Garwood Medical, which has filed a patent application for a wound healing system, has raised $2 million in Series A funding, according to an SEC filing. The investors were undisclosed. The company also tweeted to MobiHealthNews that they will be closing on another $1 million next week.
In July, the company recently received a contract with the Buffalo Institute for Genomics and Data Analytics, and is developing a new class of electrical stimulation devices with integrated sensor and communications technologies to enable treatment for chronic wound healing, bone growth and peri-prosthetic infections, according to the University of Buffalo’s website.
Through the relationship with the University of Buffalo, Garwood will get $1.48 million in technology and resource support to develop its products, and Garwood will create 40 jobs in return. Additionally, the public-private partnership will create a licensed University of Buffalo intellectual property royalty stream. Most of the technical work is being done by university researchers under Edward Furlani, who holds joint appointments in UB’s departments of chemical and biological engineering, and the department of electrical engineering. It's unclear whether the $1.48 million is part of the $2 million in the SEC filing.
“We are very excited to have established a unique relationship with the University at Buffalo, licensing their valuable patented technologies and collaborating with an interdisciplinary team of six UB professors to bring our novel devices to market,” Garwood CEO Wayne Bacon said in a statement to the Buffalo Institute for Genomics. “Together, we seek to save the health care system in the US and abroad a large portion of the staggering cost spent on wound healing and implant infections, while simultaneously greatly reducing patient pain and suffering.”
Garwood has three patents licensed exclusively from the university and three more developed independently, according to Buffalo Business First. The core technology can sense infections and transmit that data to both doctors and to a bioinformatics software package.
Garwood, which was founded in 2014 by Wayne Bacon and previously operated under the name Enermed, filed an application for a patent in September 2015 for a wound healing system. The patent application, published in July, describes a programmable, electrical bandage embedded with electrodes to send pulses that reach the skin, with the goal of stimulating healing.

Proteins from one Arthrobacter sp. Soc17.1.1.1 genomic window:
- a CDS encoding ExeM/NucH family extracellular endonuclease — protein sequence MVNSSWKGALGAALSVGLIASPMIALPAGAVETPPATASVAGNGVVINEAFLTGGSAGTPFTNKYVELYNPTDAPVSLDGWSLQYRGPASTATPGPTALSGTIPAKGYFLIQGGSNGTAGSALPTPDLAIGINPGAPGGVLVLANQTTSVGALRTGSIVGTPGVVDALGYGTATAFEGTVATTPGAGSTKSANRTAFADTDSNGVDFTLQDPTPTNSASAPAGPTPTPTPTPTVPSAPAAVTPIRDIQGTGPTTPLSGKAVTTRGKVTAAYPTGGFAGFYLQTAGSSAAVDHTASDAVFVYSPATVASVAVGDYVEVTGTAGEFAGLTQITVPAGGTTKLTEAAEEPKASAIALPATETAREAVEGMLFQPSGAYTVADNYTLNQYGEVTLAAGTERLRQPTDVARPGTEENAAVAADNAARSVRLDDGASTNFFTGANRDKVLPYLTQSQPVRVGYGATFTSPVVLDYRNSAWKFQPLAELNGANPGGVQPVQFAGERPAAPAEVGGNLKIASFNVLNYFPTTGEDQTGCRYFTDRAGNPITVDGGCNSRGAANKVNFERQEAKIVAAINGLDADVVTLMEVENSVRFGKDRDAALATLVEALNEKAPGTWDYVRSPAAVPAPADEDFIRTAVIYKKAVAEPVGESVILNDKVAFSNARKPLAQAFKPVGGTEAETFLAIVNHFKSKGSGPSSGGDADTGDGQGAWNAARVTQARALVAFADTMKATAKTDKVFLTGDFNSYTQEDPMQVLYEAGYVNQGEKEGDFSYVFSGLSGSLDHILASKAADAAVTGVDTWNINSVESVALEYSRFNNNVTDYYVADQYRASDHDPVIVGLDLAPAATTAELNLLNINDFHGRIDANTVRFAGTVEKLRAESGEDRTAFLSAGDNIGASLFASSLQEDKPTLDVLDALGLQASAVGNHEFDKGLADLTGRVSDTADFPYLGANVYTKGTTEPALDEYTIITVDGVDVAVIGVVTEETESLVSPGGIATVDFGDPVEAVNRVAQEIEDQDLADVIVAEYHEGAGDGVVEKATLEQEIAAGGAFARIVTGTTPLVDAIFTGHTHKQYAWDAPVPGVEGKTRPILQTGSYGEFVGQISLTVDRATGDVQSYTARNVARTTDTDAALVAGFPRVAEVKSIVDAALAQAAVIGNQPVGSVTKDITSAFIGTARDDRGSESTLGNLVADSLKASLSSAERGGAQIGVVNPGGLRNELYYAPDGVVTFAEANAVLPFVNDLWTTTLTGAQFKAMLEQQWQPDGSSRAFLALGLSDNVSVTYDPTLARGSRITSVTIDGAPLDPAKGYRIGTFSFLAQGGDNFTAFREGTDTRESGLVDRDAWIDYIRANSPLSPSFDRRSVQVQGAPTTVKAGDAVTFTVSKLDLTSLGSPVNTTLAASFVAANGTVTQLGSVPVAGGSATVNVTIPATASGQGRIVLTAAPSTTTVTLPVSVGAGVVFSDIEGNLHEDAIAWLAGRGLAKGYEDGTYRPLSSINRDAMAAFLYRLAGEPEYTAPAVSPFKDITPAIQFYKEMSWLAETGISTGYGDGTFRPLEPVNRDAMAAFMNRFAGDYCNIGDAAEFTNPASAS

Garwood’s patent application describes a method for sending the pulsed electric currents to the bandage via an RF transceiver, which can be provided with a mobile device and allow for remote, wireless monitoring of the wound. The transceiver offers continuous information exchange between the wound care bandage and the portable mobile device, such that the output electric pulses can be monitored and adjusted.
In summary, the application states, “The wound care bandage has a bandage layer in which a pad is disposed for absorbing bodily fluids, and has at least two snap button electrodes. The snap button electrodes provide current that passes across the wound of the patient to accelerate healing of the wound. Not only does the wound care bandage ensure the comfort of the patient, but the wound care bandage also allows for improved patient freedoms as well as simplifying the administration of the treatment by trained personnel and heath care providers.”
When someone suffers an injury or has surgery that creates a wound, getting that wound closed and healed is critical. However, some 6.5 million Americans have chronic wounds due to conditions that cause slow-healing such a diabetes or simply old age.
As the patent application states, “healing wounds has long been problematic for a plurality of reasons. For example, some wounds are difficult to heal because of the physical condition of the patient or the nature of the wound. In addition, some wounds simply refuse to heal even when the patient is under the care of skilled health care professionals. Other wounds are such that antibiotics, negative pressure therapy and wet therapy have no impact on healing the wound.”
While the patent application acknowledges a few existing techniques that make use of electrical currents that flow across the wound, they require several pieces of equipment that often require the patient to remain tethered to, plus separate bandages that protect the wound and keep it clean. Moreover, patients don’t always follow through with these treatments, the application states.
“What is needed is a new and improved way to treat wounds such that they heal faster while at the same time the amount of equipment required for the treatment is small and easy to use, and eliminates or reduces the problems associated with the devices currently in use,” it says.